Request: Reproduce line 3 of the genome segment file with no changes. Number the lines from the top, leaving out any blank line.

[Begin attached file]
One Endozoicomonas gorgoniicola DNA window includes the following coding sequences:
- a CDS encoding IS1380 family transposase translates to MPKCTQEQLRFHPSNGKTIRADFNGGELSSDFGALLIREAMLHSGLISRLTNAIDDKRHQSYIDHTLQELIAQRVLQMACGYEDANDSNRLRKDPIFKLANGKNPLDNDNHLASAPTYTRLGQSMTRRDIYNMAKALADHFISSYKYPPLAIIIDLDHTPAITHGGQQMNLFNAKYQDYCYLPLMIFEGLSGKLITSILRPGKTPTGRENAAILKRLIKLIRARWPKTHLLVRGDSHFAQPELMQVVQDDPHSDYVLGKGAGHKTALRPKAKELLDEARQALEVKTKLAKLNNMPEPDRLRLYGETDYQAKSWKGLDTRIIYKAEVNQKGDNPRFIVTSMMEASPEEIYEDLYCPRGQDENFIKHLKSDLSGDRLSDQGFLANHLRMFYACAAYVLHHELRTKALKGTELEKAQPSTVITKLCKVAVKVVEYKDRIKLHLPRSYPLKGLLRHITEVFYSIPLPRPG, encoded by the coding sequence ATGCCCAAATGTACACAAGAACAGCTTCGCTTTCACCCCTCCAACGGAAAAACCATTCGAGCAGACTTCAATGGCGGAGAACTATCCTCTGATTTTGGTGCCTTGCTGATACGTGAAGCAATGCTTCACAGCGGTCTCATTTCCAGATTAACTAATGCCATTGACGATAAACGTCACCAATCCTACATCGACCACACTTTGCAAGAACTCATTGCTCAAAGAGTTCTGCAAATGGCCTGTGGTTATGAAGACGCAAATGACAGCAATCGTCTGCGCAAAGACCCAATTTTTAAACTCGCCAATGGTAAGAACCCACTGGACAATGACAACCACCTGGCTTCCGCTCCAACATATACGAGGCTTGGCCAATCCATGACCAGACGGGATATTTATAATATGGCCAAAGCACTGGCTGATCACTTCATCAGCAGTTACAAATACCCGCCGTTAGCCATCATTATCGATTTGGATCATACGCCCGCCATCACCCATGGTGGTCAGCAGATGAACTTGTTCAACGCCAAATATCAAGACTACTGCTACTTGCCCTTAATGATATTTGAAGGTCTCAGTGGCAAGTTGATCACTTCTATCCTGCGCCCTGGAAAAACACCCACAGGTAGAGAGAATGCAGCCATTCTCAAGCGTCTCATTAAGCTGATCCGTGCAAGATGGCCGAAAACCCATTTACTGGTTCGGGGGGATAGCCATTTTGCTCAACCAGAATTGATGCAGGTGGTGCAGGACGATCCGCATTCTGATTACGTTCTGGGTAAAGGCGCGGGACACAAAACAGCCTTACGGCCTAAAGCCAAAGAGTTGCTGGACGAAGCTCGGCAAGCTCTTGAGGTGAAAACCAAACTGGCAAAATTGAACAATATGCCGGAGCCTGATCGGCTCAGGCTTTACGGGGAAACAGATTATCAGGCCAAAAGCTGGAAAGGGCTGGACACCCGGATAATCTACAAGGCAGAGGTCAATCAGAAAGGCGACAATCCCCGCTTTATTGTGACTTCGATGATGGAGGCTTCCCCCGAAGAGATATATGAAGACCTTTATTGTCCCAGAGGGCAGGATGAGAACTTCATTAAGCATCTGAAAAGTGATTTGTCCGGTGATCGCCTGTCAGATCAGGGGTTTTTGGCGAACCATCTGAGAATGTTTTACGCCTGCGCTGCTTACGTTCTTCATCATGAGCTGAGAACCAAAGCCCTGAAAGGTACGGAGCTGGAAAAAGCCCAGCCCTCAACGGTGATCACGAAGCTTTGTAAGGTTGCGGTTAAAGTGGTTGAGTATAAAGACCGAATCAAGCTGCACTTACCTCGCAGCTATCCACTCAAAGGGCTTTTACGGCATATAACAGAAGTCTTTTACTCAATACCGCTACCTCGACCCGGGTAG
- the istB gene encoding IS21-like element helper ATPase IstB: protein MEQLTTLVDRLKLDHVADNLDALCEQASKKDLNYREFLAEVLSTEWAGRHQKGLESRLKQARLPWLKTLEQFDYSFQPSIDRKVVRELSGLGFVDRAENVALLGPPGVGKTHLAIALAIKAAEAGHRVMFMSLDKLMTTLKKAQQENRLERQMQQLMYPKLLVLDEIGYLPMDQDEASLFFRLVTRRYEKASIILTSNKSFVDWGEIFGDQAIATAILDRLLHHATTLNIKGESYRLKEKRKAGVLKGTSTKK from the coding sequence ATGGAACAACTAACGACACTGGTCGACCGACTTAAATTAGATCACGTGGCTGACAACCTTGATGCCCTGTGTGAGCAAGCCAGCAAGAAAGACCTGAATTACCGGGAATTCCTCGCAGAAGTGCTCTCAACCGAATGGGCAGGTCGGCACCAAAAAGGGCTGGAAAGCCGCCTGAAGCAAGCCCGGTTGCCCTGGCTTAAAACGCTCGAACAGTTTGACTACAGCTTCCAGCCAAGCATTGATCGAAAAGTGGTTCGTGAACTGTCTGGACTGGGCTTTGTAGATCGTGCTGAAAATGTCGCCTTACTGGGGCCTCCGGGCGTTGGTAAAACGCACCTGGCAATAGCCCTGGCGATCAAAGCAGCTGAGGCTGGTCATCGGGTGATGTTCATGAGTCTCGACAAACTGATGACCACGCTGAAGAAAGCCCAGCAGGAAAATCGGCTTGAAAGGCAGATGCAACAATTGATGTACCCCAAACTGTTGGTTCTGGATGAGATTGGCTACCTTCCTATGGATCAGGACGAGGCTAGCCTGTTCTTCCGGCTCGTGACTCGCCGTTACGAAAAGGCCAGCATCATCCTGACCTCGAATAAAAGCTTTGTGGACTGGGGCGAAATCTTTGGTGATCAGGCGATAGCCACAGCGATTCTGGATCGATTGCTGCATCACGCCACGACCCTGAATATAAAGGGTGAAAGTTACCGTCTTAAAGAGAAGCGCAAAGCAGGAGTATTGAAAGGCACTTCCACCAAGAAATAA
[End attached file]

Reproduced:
- the istB gene encoding IS21-like element helper ATPase IstB: protein MEQLTTLVDRLKLDHVADNLDALCEQASKKDLNYREFLAEVLSTEWAGRHQKGLESRLKQARLPWLKTLEQFDYSFQPSIDRKVVRELSGLGFVDRAENVALLGPPGVGKTHLAIALAIKAAEAGHRVMFMSLDKLMTTLKKAQQENRLERQMQQLMYPKLLVLDEIGYLPMDQDEASLFFRLVTRRYEKASIILTSNKSFVDWGEIFGDQAIATAILDRLLHHATTLNIKGESYRLKEKRKAGVLKGTSTKK from the coding sequence ATGGAACAACTAACGACACTGGTCGACCGACTTAAATTAGATCACGTGGCTGACAACCTTGATGCCCTGTGTGAGCAAGCCAGCAAGAAAGACCTGAATTACCGGGAATTCCTCGCAGAAGTGCTCTCAACCGAATGGGCAGGTCGGCACCAAAAAGGGCTGGAAAGCCGCCTGAAGCAAGCCCGGTTGCCCTGGCTTAAAACGCTCGAACAGTTTGACTACAGCTTCCAGCCAAGCATTGATCGAAAAGTGGTTCGTGAACTGTCTGGACTGGGCTTTGTAGATCGTGCTGAAAATGTCGCCTTACTGGGGCCTCCGGGCGTTGGTAAAACGCACCTGGCAATAGCCCTGGCGATCAAAGCAGCTGAGGCTGGTCATCGGGTGATGTTCATGAGTCTCGACAAACTGATGACCACGCTGAAGAAAGCCCAGCAGGAAAATCGGCTTGAAAGGCAGATGCAACAATTGATGTACCCCAAACTGTTGGTTCTGGATGAGATTGGCTACCTTCCTATGGATCAGGACGAGGCTAGCCTGTTCTTCCGGCTCGTGACTCGCCGTTACGAAAAGGCCAGCATCATCCTGACCTCGAATAAAAGCTTTGTGGACTGGGGCGAAATCTTTGGTGATCAGGCGATAGCCACAGCGATTCTGGATCGATTGCTGCATCACGCCACGACCCTGAATATAAAGGGTGAAAGTTACCGTCTTAAAGAGAAGCGCAAAGCAGGAGTATTGAAAGGCACTTCCACCAAGAAATAA